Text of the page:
“We’re known for having the largest PRTF (psychiatric residential treatment facility) in the state of Kansas,” said Jeremy Brenneman, the organization’s marketing and public relations coordinator. “But we also have a foster care program, an outreach program that goes out and looks for homeless and runaway kids, and a case management program that helps families that are at risk.”

Most of the program’s current services, Brenneman said, are provided in Douglas, Johnson, and Wyandotte counties.

Kids TLC is ready to expand its reach, he said, noting that its bid for the foster care work “really fits in with what we want to do.”

Fewer regions

With the new contracts, which are expected to become effective July 1, 2013, the state is reducing its five foster care service regions to four. The new contracts are for four-year terms with two, optional, two-year extensions.

Organizations are allowed to bid on providing services in more than one of the four regions.

Ron Zychowski, Eckerd’s chief operating officer, said the Florida organization bid only on the regional contract that includes 25 counties in eastern Kansas.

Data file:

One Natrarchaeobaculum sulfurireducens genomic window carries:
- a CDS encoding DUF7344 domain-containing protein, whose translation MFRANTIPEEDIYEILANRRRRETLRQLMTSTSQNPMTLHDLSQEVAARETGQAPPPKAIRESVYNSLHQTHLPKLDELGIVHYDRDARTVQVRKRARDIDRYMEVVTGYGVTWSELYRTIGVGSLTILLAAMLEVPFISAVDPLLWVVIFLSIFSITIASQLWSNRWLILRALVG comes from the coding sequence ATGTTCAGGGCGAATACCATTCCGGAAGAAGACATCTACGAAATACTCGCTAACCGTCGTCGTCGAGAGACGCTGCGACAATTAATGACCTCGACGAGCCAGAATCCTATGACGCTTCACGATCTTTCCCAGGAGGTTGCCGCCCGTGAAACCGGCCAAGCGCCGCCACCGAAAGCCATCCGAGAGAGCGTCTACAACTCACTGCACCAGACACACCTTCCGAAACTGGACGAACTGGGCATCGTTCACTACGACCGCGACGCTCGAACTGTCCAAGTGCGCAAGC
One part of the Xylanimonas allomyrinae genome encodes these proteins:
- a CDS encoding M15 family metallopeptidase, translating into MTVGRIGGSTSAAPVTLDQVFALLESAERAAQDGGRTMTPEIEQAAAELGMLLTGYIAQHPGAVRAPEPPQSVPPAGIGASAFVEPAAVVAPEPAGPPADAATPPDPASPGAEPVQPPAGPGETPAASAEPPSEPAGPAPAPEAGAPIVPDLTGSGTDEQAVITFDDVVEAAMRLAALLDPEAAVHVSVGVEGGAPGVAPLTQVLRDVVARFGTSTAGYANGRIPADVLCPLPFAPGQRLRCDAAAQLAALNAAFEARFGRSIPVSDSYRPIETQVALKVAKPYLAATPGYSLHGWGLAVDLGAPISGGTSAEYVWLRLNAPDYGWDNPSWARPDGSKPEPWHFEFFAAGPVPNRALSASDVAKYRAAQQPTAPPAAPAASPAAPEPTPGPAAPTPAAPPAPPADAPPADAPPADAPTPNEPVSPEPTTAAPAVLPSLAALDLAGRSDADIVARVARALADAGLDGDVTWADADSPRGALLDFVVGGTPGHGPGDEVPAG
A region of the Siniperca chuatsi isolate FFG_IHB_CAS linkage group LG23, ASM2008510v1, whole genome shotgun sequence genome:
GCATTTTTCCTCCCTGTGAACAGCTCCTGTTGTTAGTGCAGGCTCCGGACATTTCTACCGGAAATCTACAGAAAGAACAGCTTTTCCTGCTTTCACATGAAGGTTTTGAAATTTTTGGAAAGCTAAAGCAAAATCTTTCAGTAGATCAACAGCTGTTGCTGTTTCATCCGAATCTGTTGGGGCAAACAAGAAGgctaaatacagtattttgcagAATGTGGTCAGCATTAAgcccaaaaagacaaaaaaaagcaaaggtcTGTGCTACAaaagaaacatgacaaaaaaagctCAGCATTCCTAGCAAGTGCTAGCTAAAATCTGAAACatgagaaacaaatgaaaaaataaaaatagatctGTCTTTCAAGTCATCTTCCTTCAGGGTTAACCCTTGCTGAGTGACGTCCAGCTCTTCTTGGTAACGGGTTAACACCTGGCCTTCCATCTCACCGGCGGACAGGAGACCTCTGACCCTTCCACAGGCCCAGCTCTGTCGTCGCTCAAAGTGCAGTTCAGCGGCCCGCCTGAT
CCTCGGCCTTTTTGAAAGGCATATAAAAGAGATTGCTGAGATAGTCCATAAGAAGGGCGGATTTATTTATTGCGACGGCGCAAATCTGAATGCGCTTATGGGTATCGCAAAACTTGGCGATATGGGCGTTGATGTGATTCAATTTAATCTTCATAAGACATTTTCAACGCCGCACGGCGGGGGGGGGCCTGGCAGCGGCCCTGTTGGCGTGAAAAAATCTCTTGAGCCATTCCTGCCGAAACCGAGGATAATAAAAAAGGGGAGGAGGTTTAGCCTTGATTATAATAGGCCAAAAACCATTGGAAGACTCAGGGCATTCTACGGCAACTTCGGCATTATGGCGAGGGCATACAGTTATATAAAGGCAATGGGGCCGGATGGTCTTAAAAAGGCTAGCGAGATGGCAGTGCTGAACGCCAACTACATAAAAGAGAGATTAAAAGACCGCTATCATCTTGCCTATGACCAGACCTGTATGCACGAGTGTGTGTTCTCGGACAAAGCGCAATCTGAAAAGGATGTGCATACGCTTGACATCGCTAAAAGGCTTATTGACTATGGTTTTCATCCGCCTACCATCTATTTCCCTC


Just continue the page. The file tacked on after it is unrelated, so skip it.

He said the company would want to subcontract with current Kansas providers, if it is awarded the contract.

“It would not be our intent to replace existing agencies but to work with them in a manner that (would make) them stronger and improve the performance of the entire system of care,” he said.

Currently, the eastern Kansas regional contract is held by TFI.

Each of the current four providers has bid on one or more of the contracts.

State officials have not revealed which or how many of the regions the current contractors or the newcomers have bid on.

Family preservation

Three of the current foster care contractors — St. Francis Community Services, KVC Behavioral Health and TFI — also bid on the state’s family preservation contracts, which are on the same timeframe as the foster care contracts.

Also bidding on the family preservation contracts were Lawrence-based DCCCA and Cornerstones of Care in Olathe.

DCCCA and St. Francis Community Services currently hold the five family preservation contracts.

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New foster care and family preservation regions.